For more information about the conference, or to register, go to www.oeffa.org/conference2018. OEFFA is offering a special registration rate for members who register by December 14. A limited number of beginning farmer scholarships and reduced rate volunteer spaces are also available. Online registration will be open until January 29. On-site walk-in registration will also be available for an additional fee.

Our Sponsors

 
Ag Organic | Albert Lea Seed Co. | Certis USA | Columbus Irrigation | Dale Filbrun and Family, Morning Sun Farm |  The Fertrell Company | Food + AgriCultural Transformation at Ohio State (InFACT) | Hiland Supply Co. | Lucky Cat Bakery | Paul Hall & Associates | Ohio Earth Food | Stauf’s Coffee Roasters | SuperGro of Iowa | WQTT Ag Today Central Ohio
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Andelain Fields | Chelsea Green Publishing | Curly Tail Organic Farm | Eden Foods | Kevin Morgan Studio | Lucky Penny Farm | OEFFA Grain Growers Chapter | Plant Talk Radio | Tea Hills Farms | Trader Joe’s Easton Town Center Store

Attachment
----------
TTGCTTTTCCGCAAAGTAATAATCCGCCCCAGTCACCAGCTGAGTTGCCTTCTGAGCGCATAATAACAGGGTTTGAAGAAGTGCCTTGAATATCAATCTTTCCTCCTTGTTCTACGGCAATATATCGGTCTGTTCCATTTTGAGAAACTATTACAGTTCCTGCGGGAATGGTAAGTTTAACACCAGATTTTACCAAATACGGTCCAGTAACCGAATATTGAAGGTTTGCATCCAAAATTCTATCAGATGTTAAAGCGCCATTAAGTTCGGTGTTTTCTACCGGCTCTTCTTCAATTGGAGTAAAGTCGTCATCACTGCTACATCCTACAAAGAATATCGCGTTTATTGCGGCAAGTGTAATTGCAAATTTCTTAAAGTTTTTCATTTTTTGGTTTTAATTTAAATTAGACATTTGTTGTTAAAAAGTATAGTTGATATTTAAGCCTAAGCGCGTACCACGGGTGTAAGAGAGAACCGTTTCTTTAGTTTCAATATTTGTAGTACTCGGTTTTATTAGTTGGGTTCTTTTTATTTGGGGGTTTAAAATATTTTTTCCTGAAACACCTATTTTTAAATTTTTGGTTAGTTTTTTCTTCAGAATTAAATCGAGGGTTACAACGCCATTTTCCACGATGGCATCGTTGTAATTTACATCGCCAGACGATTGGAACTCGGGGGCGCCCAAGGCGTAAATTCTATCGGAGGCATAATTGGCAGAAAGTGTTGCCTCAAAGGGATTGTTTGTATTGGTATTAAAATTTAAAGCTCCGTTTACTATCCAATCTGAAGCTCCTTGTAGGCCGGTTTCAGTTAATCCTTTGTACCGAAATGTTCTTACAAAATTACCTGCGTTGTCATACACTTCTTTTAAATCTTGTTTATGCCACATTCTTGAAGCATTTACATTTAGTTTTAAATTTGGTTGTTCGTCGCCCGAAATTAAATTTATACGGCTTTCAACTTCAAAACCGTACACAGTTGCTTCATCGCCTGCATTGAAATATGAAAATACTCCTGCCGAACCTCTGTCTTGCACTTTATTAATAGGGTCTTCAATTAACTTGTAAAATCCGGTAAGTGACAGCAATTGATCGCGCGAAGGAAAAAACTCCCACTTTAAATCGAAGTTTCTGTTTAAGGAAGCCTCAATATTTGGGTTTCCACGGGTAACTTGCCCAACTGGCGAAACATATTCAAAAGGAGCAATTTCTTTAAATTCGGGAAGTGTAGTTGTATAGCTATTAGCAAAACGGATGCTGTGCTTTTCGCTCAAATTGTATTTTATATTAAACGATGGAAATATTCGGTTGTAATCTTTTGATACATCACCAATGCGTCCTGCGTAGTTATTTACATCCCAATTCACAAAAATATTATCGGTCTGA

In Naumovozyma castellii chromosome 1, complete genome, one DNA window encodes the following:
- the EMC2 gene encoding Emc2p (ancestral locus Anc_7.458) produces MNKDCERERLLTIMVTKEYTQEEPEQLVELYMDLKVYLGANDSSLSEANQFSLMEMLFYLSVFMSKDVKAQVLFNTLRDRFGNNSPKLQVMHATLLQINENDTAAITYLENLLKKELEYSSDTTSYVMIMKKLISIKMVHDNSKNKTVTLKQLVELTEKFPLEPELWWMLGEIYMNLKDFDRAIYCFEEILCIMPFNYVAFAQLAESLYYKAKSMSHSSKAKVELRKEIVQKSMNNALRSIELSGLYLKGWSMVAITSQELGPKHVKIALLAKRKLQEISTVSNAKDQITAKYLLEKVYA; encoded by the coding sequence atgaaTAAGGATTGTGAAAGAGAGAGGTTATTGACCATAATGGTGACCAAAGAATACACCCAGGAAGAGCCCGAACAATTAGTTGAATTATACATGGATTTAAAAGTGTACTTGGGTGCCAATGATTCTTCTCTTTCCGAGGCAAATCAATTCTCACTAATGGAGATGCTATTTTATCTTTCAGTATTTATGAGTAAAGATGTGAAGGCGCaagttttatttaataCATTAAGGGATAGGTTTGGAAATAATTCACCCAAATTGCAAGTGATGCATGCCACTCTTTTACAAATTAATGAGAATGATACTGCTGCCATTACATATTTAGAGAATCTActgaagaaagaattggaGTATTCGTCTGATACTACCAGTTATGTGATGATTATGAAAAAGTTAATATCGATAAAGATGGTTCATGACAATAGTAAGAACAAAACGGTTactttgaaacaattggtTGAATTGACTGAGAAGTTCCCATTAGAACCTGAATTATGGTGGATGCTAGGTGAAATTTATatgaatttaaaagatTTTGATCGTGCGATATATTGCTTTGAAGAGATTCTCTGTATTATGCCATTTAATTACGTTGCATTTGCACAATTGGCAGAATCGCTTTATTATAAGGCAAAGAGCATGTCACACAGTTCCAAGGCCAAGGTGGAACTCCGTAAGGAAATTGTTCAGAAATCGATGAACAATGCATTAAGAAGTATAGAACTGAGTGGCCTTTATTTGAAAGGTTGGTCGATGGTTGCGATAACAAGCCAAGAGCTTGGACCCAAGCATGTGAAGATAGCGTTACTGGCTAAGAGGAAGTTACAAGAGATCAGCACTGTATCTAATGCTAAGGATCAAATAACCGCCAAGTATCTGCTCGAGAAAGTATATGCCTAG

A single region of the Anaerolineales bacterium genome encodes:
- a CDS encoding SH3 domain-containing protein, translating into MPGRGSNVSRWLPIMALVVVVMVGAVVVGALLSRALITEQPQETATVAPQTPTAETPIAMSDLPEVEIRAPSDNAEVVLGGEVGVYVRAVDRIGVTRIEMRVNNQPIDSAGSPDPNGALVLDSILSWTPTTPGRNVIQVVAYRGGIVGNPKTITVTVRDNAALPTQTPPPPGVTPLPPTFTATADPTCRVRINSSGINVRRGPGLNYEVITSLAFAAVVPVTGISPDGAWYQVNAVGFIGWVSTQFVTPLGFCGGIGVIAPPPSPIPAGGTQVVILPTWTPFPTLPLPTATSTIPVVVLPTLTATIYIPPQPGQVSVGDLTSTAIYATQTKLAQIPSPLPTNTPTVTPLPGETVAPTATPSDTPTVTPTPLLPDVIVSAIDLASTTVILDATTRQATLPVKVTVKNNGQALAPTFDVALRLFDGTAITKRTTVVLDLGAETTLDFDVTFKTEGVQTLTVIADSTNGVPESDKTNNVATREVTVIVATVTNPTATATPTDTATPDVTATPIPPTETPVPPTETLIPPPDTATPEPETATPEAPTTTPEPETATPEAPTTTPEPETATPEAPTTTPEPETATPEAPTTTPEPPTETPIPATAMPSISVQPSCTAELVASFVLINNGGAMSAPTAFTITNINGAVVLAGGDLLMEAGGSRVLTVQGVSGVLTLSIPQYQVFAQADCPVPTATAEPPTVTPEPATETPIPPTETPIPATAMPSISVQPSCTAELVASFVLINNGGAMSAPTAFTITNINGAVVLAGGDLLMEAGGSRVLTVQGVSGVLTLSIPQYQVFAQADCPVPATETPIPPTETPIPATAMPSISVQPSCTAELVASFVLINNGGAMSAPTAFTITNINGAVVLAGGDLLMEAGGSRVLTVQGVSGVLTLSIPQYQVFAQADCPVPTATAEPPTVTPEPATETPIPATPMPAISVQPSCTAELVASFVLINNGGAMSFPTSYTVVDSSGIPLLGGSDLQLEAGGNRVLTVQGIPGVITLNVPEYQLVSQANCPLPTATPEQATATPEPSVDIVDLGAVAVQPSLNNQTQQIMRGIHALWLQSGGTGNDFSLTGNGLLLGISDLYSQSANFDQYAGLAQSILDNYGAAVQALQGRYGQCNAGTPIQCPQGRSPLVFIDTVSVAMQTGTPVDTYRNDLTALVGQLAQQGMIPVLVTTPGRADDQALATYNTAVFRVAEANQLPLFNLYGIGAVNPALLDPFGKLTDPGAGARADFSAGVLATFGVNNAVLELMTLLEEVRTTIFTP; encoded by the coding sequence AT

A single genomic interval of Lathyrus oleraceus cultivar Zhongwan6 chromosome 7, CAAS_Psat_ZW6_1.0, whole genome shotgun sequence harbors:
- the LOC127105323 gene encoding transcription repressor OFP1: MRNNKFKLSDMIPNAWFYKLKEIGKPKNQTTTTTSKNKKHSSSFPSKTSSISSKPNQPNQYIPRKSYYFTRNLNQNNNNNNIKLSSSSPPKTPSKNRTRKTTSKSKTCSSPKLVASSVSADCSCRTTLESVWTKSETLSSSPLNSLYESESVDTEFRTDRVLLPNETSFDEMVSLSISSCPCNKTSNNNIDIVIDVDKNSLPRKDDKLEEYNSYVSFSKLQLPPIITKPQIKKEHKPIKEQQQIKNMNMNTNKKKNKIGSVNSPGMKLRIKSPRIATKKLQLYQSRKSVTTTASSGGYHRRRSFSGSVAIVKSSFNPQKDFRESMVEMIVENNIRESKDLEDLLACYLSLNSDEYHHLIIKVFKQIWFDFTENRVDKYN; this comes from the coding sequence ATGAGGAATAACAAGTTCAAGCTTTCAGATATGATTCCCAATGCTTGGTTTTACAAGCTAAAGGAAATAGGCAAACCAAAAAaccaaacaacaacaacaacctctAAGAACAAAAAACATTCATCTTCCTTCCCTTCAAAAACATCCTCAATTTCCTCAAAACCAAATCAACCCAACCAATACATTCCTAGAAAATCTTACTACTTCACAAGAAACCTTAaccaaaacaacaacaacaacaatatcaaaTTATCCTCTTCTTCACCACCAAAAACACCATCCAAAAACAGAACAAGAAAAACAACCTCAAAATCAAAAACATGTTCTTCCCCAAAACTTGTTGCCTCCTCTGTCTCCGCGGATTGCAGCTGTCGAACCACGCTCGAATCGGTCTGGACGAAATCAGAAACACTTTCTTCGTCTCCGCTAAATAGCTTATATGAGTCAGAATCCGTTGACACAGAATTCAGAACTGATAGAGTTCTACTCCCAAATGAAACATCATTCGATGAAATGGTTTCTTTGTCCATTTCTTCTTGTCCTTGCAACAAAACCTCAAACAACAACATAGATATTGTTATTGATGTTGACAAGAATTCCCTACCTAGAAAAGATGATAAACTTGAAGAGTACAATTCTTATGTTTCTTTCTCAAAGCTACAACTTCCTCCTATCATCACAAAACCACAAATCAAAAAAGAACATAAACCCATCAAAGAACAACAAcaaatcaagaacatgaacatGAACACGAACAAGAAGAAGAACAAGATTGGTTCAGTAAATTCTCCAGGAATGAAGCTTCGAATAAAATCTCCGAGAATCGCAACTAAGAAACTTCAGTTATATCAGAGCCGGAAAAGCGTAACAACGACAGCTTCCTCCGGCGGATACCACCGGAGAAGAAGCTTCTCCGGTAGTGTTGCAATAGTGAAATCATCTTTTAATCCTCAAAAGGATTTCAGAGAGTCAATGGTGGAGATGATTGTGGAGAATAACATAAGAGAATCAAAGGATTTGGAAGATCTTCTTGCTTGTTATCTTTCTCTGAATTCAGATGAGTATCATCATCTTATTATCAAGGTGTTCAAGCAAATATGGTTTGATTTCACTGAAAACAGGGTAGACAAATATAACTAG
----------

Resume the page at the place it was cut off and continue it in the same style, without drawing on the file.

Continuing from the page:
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Ag Credit, Agricultural Cooperative Association | Appalachian Beginning Forest Farmer Coalition | Bexley Natural Market |  Blue Jacket Dairy| Branstool Orchards | Carfagna’s | Carriage House Farm | Fedco Seeds | Great Lakes Organic Feed Mill | Hartzler Family Dairy | IBA | Jeni’s Splendid Ice Cream | Marshy Meadows Farm | Mockingbird Meadows  | Nourse Farms | Storehouse Tea | Stutzman Farms

Madison County ag retreat looks at crops and profit

The Madison Press, Michael Williamson, 11/3/17

“Grow More Vegetables, Make More Money,” was the theme of the Ohio Ecological Food and Farm Association’s (OEFFA) two-day retreat at the Procter Camp and Conference Center just outside of London Friday morning through Saturday evening. OEFFA started in 1979 by a collection of farmers dedicated to the growth and promotion of ecological and organic farm systems. The goal of the workshop was to inform farmers on practices that could enhance their management plans and advance their earning potential.